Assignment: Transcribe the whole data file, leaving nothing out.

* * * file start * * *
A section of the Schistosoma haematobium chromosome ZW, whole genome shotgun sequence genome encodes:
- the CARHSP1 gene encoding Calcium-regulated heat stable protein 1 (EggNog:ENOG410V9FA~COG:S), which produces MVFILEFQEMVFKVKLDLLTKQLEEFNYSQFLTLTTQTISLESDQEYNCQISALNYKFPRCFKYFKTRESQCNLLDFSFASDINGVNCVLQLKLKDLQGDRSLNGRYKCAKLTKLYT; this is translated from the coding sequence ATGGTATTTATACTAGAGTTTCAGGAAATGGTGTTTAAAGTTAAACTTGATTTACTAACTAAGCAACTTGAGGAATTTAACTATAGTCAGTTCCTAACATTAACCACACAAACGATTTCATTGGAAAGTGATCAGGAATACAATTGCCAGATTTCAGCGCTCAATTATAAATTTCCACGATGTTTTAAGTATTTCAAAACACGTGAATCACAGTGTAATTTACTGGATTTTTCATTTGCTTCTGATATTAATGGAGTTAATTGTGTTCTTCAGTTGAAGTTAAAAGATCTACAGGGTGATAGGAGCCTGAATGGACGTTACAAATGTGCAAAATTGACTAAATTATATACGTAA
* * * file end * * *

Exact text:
A section of the Schistosoma haematobium chromosome ZW, whole genome shotgun sequence genome encodes:
- the CARHSP1 gene encoding Calcium-regulated heat stable protein 1 (EggNog:ENOG410V9FA~COG:S), which produces MVFILEFQEMVFKVKLDLLTKQLEEFNYSQFLTLTTQTISLESDQEYNCQISALNYKFPRCFKYFKTRESQCNLLDFSFASDINGVNCVLQLKLKDLQGDRSLNGRYKCAKLTKLYT; this is translated from the coding sequence ATGGTATTTATACTAGAGTTTCAGGAAATGGTGTTTAAAGTTAAACTTGATTTACTAACTAAGCAACTTGAGGAATTTAACTATAGTCAGTTCCTAACATTAACCACACAAACGATTTCATTGGAAAGTGATCAGGAATACAATTGCCAGATTTCAGCGCTCAATTATAAATTTCCACGATGTTTTAAGTATTTCAAAACACGTGAATCACAGTGTAATTTACTGGATTTTTCATTTGCTTCTGATATTAATGGAGTTAATTGTGTTCTTCAGTTGAAGTTAAAAGATCTACAGGGTGATAGGAGCCTGAATGGACGTTACAAATGTGCAAAATTGACTAAATTATATACGTAA